Root Deeper TGIF Tip: Avoiding Sender’s Remorse on Email II, “Sleep On It”

In case you missed it, last week, here: TGIF 12/5/14 30-Second Rule is how to spend 30 seconds to give you a “second chance” to reconsider every email you send.  This week’s tip focuses on both giving yourself a longer time to “think it over” but also looks at choosing email timing to best integrate with your workflow overall.

Emailer’s Remorse?

Many of us have experience the great aggravation of sending an email and regretting it later.

Maybe we said something when we were annoyed. Maybe we realized later we misunderstood a point someone was trying to make and feel silly. Or maybe we sent the email to the wrong recipient!  There are literally millions of horror stories about emails we wish we could “take back”.

Particularly for people who can be “hot-headed” and send emails out of annoyance, it is important to build in space for reflection. In our hectic and harried days many of us can get cranky occasionally and “snap at” colleagues. This is not good, but it’s much worse if it’s an email that will forever be floating in cyberspace, and may someday come back to haunt you.

To keep from hurting your colleagues feelings, and to help you maintain your decorum at all times, you may be helped by Active Inbox.

This is the next tool I’d like to share to help you prevent Emailer’s Remorse!

Active Inbox: Is a “byproduct” actually their best selling point?

My friend George Bounacos from Silver Beacon Marketing clued me in to Active Inbox, so I want to share the wisdom.

Active Inbox is an email task-management program. It’s pretty cool, and allows you to flag emails for follow-up, indicate you’re waiting on a reply, and do other groovy things.

But for someone who wants to stop “shooting off” emails immediately but doesn’t want to have to “think about it” (EG remember to send something later) it has a handy feature which allows you to schedule it.  Instead of clicking “send”  you simply click “send later” and indicate if you want to send it 1 hour later 24 hours later or “first thing Monday morning!”

Does this email need to go out instantly?
Does this email need to go out instantly?

When will it make the most impact?

If you’re writing something at 9 PM on a Saturday night, and you know your boss has a smartphone and will get it instantly, do you really think it’s wise to send it immediately?

You may forget to send it Monday morning, so you want to “get it off your plate”.

But if you’re a new staff person, or working with a new client, it’s entirely possible your email will annoy them.

Despite what I thought when I got into consulting, your value to the client is not just how good you are at your job.  It’s also how good you are to work with!  If you’re emailing them at all hours and interrupting their lives, that may be a significant liability!  This is true, too, with employment situations.  People like to work with people they like to work with!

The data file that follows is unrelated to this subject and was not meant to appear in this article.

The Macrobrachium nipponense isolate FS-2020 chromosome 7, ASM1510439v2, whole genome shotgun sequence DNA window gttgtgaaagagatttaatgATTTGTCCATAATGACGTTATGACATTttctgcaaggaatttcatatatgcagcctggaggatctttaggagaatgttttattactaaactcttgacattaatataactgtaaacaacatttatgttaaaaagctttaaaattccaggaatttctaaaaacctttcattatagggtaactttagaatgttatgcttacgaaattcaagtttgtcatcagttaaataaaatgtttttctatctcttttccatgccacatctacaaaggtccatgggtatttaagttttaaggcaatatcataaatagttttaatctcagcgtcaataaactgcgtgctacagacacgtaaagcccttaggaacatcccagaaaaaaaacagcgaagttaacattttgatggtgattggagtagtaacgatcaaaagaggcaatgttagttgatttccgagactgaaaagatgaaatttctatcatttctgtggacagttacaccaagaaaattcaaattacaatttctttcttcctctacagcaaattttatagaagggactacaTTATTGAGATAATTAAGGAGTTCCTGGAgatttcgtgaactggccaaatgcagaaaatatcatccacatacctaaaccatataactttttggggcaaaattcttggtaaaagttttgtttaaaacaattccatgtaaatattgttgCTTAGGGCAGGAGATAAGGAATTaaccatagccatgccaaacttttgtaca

The beauty of email used to be it was asynchronous.  You can send it when it is convenient, and the recipient could answer when they logged onto their email.  It might be an hour later or it might be next week if the user wasn’t on email much.  It was a solution to the “interruption communication” of phone calls and “drop ins” without the need to “schedule ahead”.

Now everybody’s wired for sound.  When you send an email my phone buzzes. 24/7.  Some of us turn our phones off at night, but others are too “hooked in” and let them buzz all night.

Don’t be “that guy” who emails something totally not urgent at a time when people have their phones on in case of emergencies.

They will not read it immediately, or if they do they will be annoyed and/or forget to reply when they get to their desk Monday.


Part of it is learning your colleagues/clients and their styles. If they focus on writing and concentration in the morning, send it at lunch time or after.  If they like to “clear the slate” and deal with email first thing, then send it then.  It is amazing HOW FEW people pay attention.  If you are a junior staff person, and you take the time to understand your colleagues work habits and show yourself to be team-centered rather than self-centered, that will really make you stand out.  You’ll get more done, the work will go easier, and you help create an effective team or organization.

Active Inbox (and no, I don’t get a commission 😉 ) helps you do this.  Just click “send later” and schedule when you think the recipient would most benefit from receiving the email.

my email 2